Re “AFTER court ruling, PUBLIC broadcasters ponder political ads” (Page A1, April 19): Noncommercial public broadcasting needs to stay that way, and not sell out to the forces of commercialism. Underwriting announcements are already often pushing the edge of the envelope by violating Federal Communications Commission guidelines. Adding paid political ads would further compromise the integrity of nonprofit broadcast media.
The rules for paid political announcements have some built-in pitfalls. According to FCC regulations 312a and 315, licensed broadcasters cannot cherry-pick which ads to run; they either have to turn down all paid political ads, or accept them all. The broadcasters cannot regulate or alter content; this responsibility falls upon the candidate’s committee. However, issue ads and ads sponsored by super pacs may not be subject to the same regulations, and would have the effect of turning public radio and TV into a free-for-all. Don’t we get enough of that on the commercial airwaves?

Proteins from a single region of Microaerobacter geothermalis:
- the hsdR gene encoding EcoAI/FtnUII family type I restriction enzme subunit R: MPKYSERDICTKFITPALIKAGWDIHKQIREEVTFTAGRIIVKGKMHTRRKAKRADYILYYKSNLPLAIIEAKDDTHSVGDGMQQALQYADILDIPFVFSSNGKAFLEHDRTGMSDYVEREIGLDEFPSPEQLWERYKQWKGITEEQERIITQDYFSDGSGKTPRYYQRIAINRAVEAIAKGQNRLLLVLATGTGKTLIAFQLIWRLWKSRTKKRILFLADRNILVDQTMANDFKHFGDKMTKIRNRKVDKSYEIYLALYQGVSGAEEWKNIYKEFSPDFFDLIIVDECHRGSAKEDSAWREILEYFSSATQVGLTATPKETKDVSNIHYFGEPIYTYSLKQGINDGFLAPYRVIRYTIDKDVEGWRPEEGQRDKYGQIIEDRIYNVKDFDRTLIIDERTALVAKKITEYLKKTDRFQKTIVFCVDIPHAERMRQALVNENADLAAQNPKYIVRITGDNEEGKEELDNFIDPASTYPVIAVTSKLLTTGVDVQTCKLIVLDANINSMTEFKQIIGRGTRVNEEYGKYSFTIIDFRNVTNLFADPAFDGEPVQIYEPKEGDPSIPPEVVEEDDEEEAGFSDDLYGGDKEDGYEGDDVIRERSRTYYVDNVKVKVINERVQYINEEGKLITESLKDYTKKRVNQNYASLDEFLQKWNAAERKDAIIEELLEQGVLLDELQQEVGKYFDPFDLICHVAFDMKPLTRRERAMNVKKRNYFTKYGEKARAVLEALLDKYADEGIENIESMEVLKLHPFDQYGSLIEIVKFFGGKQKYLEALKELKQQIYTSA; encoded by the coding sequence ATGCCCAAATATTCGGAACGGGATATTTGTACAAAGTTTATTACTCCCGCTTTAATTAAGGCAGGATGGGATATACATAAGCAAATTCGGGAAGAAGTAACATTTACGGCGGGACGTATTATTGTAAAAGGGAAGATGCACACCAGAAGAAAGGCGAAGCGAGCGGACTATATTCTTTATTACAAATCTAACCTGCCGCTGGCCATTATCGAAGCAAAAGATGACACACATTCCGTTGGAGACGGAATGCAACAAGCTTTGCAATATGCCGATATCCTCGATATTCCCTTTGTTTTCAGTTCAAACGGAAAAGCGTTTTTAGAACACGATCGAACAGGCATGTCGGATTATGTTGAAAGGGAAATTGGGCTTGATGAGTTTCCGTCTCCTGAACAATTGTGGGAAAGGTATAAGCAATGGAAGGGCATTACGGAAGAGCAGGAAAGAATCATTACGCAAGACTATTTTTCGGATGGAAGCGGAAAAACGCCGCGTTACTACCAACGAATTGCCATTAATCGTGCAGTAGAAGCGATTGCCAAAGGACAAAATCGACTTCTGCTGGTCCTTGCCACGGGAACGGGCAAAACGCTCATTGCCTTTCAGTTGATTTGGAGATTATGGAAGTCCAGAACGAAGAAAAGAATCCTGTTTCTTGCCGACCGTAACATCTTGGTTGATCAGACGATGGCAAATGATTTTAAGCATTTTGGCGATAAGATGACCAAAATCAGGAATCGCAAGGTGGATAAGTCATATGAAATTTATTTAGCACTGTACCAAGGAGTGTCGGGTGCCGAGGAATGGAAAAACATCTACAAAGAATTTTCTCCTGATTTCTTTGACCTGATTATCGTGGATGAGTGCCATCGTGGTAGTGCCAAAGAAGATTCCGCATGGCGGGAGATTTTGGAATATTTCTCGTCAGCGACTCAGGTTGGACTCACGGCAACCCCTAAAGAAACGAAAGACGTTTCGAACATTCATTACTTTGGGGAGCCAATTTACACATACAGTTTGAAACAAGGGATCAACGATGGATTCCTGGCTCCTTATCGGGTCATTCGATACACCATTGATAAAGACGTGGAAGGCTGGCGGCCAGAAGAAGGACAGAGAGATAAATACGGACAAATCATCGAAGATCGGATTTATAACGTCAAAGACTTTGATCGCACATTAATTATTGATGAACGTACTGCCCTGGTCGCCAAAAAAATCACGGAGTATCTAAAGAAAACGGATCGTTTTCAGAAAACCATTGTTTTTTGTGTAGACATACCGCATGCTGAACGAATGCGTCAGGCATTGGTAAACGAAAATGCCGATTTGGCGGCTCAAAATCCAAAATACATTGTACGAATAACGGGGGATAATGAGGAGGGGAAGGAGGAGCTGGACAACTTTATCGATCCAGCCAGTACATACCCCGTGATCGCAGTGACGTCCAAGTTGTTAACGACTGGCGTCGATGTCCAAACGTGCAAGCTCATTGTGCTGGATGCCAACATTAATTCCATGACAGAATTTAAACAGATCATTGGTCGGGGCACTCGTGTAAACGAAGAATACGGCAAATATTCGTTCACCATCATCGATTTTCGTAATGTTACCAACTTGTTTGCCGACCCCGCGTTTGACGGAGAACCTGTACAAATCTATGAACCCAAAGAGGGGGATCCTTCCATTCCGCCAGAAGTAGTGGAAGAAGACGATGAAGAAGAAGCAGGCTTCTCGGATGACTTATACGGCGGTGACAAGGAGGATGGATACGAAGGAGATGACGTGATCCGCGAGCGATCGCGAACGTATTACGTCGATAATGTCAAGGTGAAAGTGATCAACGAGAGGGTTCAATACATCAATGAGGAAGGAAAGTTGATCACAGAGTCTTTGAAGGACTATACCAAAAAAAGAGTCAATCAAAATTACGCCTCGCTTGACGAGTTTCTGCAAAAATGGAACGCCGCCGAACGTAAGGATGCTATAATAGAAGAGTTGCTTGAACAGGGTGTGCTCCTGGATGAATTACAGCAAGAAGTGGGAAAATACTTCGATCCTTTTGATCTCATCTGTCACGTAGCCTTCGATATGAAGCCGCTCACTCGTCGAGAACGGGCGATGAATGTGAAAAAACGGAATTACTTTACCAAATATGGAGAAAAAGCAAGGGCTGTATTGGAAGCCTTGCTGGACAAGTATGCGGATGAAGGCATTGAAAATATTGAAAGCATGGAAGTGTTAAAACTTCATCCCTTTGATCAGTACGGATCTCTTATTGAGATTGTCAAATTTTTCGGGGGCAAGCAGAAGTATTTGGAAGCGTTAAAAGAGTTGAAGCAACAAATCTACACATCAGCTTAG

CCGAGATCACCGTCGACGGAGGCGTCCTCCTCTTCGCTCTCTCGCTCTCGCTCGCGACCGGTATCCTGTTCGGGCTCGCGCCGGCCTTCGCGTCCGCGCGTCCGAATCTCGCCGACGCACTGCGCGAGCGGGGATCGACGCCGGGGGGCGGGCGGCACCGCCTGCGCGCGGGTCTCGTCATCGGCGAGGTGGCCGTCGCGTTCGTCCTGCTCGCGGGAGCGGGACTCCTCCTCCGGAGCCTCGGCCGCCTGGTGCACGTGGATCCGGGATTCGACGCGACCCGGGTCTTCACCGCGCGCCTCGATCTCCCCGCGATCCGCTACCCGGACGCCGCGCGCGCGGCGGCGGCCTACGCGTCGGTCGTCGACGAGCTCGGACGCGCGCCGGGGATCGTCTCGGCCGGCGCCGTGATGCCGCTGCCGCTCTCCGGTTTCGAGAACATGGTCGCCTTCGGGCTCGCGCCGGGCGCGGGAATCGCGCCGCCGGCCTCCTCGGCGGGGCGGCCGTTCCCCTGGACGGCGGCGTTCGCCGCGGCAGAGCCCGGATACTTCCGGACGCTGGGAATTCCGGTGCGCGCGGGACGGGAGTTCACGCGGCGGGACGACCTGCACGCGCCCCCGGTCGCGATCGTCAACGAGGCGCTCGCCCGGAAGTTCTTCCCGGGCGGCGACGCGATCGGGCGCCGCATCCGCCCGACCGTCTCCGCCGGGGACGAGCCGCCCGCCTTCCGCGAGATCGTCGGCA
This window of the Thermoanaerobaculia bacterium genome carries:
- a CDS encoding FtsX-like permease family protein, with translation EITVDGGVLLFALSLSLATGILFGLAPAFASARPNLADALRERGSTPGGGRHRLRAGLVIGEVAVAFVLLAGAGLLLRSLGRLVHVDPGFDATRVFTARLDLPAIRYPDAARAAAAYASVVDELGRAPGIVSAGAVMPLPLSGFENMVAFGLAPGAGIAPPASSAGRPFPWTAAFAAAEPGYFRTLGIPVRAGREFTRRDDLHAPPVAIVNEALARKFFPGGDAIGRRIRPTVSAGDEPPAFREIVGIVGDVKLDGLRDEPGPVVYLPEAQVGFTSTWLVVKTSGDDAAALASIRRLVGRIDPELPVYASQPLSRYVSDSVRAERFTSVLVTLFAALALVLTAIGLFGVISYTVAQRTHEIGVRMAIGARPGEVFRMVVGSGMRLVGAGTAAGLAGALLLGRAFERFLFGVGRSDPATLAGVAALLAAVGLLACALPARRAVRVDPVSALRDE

Once the camel’s nose is in the tent, the rest of the camel will surely follow. To change the rules to permit paid political ads on public radio and TV would surely weaken the rules against commercial advertising in general, and pollute this last bastion of civil discourse. In theory, all broadcasters are licensed to serve the public; in practice, your NPR radio station or PBS TV channel may be the last haven for media dedicated to fulfilling that promise.
The writer is a retired professor of broadcasting in the Boston area, and was a longtime on-air personality.